2. And yet there was a willingness to do so by those like Rav DT Hofman, Rav Gedalyah Nadel, possibly Rav Kook and others. For those who live in a world where science works, it is difficult to ignore it in cases like this.

    1. I get frustrated when I see people explain the Moreh 2:25 as saying that had Aristo's proof for eternity been valid, he would actually have created a new interpretation of the Torah to fit it.

      Rather, he says that the cases of anthropomorphism and eternity differ in two ways:
      1- The incorporality and Unity of G-d are decisively proven, eternity is not;
      AND (the ignored part)
      2- Eternity runs against the mesorah. Actually in 2:26 he notes it overturns everything, which is a far looser criterion. It's in 2:15,16 (right after his disproof of eternity, in which he describes its acceptance as choosing to reject the words of our prophets, as explained by our sages. (See also 2:24 about the end of time and the teachings of our nevi'im and chakhamim.)

      The bit about literal text not being sufficient reason is only the opening of the chapter, dismissing a distraction before he gives his thesis. It's also segues from a point in the previous chapter.

      The Rambam says the two cannot contradict, and therefore we could never have both criteria violated simultaneously. Asking whether the Rambam would make up a new peshat in Tanakh against all established tradition is like the old chestnut, "... but if you did have a brother, would he like noodles?" Once he denies the "if", the "then" is meaningless.

      Which is really where my comfort level stands, rather than the position of those achronim you mention. I am more comfortable believing that G-d wouldn't unduly persuade me to follow Him by showing me evidence of His miracles than I am in creating new peshatim. (Especially since this approach fits the philosophy of Kant, Mach and Einstein and the Physics of Einstein, Bohr and y"sh Heisenberg.)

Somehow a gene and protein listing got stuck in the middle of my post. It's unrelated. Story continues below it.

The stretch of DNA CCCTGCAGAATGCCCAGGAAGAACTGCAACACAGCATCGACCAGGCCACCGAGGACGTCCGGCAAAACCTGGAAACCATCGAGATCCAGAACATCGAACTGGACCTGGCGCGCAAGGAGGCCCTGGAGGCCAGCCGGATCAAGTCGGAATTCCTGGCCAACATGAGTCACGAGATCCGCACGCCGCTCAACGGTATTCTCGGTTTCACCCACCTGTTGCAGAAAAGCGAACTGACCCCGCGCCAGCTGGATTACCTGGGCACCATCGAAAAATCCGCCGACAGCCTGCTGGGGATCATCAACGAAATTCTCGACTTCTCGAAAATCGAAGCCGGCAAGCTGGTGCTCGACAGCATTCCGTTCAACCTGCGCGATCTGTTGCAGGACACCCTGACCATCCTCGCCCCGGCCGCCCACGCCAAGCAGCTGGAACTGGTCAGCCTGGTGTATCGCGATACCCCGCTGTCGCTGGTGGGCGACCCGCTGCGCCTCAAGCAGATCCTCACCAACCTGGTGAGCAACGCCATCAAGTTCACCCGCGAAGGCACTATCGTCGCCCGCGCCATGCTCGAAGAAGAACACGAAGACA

You stated in the shiur why your preferences lie the other way, basically invoking the absurdity of Last Thursdayism. (How do you know the world wasn't created last Thursday, and all the evidence including our memories of time before that is simply part of the creation?)

      While that argument has emotional weight, if reason explains why our emotional intuition might be misguiding us in this case, I am prepared to teach myself to ignore it.

    2. Eppur si muove - Meir Shinnar & I still think that's what it (II:25) says. Without knowing Arabic, I don't think any of us really will know for sure.

    3. Yeah, even before Strauss declaring open season with his splitting off an esoteric layer of the Guide, the Moreh is something of a Rorschach test.

      However, regardless of what 2:25 means, the Rambam does give contradicting "our sages and prophets" as reason for rejecting an idea in a number of places.

      Just looking at cheileq 2, here are a list of chapters where the Rambam cites chazal as his reason for rejecting an idea, or eliminates an apparent such objection: 5, 11, 24 (already cited), 26, 27 (a repeat of 24), 28.

      In 41, 42 and 47 he cites chazal to justify his insistence that stories involving angels must all be prophecies rather than physical events, and the use of hyperbole in nevu'ah.

      There are rishonim who were far more comfortable disagreeing with chazal's consensus on matters of aggadita and parshanut, where there is one, than the Rambam. I'm not writing about the acceptability of the idea; just whether the Rambam is a good source for it.

      (I think I should post the list of sources at more length on Avodah, if I haven't already. Too long for here.)

    4. Nevermind, that Avodah post already exists: vol 30, no 165, letter #5 sent 5-Dec-2012.

    5. Rav Kook was pretty open ended in terms of how far this question could go. The narrower you make the requirements of belief for members and potential members, the harder you make it.